Ever bought a second hand car and thought you’ve got a bargain?

    That bargain could be jeopardising your safety and that of other road users.

    Around a quarter of a million cars each year that have been written off by insurance companies following accidents end up back on the road. Although they’re technically written off, the cars are sold on to dealers who get them repaired and put them up for sale.

    Unsuspecting motorists may never know that the vehicle had been in a crash. What makes matters worse is there are no controls on who can carry out the repairs – or the quality of their work.

    5 live Investigates has been looking at a number of fatal accidents involving vehicles that had previously been written off.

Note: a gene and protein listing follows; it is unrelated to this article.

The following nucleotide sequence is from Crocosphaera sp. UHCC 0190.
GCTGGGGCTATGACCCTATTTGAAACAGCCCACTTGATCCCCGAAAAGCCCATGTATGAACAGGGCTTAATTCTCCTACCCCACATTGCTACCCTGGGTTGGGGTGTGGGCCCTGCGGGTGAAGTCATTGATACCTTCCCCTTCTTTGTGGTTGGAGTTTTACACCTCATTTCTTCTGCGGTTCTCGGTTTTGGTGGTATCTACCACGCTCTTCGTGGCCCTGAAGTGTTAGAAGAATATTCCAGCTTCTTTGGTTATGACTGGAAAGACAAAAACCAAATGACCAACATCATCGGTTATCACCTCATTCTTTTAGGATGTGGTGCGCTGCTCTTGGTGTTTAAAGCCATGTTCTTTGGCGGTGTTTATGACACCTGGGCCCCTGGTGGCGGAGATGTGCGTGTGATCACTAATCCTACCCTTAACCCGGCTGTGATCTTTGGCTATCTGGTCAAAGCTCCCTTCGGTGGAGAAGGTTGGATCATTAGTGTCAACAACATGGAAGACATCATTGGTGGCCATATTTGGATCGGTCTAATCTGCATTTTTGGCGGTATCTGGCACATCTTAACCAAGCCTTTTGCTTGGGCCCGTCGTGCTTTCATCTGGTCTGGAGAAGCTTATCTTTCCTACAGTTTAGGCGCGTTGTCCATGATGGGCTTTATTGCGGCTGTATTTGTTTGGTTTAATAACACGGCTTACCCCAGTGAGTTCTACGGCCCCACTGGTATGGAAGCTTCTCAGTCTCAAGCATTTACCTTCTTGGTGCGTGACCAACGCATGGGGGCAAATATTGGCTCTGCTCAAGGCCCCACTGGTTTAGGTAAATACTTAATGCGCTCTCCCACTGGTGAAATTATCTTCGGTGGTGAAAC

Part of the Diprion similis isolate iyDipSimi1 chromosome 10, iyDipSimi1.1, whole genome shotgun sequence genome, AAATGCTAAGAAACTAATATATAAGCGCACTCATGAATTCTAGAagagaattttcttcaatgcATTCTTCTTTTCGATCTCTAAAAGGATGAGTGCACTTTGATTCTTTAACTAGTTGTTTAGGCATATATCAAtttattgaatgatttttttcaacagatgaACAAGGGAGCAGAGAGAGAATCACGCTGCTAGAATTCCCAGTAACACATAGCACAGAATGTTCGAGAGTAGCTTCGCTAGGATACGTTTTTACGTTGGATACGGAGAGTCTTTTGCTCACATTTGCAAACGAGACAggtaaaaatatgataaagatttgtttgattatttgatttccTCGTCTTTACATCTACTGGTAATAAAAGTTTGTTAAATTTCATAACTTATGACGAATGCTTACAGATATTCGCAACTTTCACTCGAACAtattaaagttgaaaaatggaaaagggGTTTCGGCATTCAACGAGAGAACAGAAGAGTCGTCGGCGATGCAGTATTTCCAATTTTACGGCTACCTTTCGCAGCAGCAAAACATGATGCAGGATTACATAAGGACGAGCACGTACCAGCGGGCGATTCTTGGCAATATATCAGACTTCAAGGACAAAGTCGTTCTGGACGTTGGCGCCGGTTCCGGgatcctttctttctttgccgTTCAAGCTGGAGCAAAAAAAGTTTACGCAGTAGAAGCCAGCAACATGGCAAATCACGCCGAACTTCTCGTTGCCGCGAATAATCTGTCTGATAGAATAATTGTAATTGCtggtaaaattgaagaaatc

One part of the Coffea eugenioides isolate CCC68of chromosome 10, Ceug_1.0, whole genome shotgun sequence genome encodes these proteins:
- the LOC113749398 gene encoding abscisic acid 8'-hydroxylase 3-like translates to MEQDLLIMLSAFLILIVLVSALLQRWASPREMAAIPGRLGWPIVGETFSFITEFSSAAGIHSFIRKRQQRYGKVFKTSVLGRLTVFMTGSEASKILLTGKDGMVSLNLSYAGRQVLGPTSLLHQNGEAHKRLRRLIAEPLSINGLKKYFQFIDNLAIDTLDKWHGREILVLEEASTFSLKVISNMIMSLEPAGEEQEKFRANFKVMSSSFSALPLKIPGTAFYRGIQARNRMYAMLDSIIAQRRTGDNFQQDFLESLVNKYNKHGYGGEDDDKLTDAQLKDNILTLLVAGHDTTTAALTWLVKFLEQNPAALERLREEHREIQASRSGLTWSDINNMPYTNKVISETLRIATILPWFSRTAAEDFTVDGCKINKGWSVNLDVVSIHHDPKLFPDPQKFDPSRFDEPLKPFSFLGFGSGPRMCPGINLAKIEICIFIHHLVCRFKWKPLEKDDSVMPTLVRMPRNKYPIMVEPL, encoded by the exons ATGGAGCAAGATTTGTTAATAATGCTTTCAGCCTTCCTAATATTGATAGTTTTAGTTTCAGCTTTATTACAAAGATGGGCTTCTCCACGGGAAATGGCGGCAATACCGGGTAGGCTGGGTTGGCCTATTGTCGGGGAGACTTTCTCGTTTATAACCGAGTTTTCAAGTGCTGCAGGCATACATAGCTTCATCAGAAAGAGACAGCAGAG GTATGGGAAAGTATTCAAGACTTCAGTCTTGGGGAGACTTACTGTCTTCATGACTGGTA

In one, a young girl died when the passenger compartment of her mum’s car crumpled following a side on collision. It turned out the car had been written off four years earlier and had not been repaired properly.

    The inquest into the girl’s death heard that she would probably had survived if the car had provided the protection it was originally designed to give.

    Police in County Durham are investigating a crash last summer in which three people died. One of the vehicles had been involved in an accident almost a year earlier and had serious mechanical defects. But it had been repaired and sold to one of the women who died in the crash.

    A Police and Crime Commissioner – John Dwyer, the PCC for Cheshire - is now calling for the establishment of a central database to keep a record of cars that have suffered structural damage and who has carried out the repairs, providing an audit of the vehicle’s history.

    There are concerns that some garages don’t know how to repair the hi-tech materials found in modern cars.

    Hear the full story on 5 live Investigates, Sunday 23 February, 9pm.

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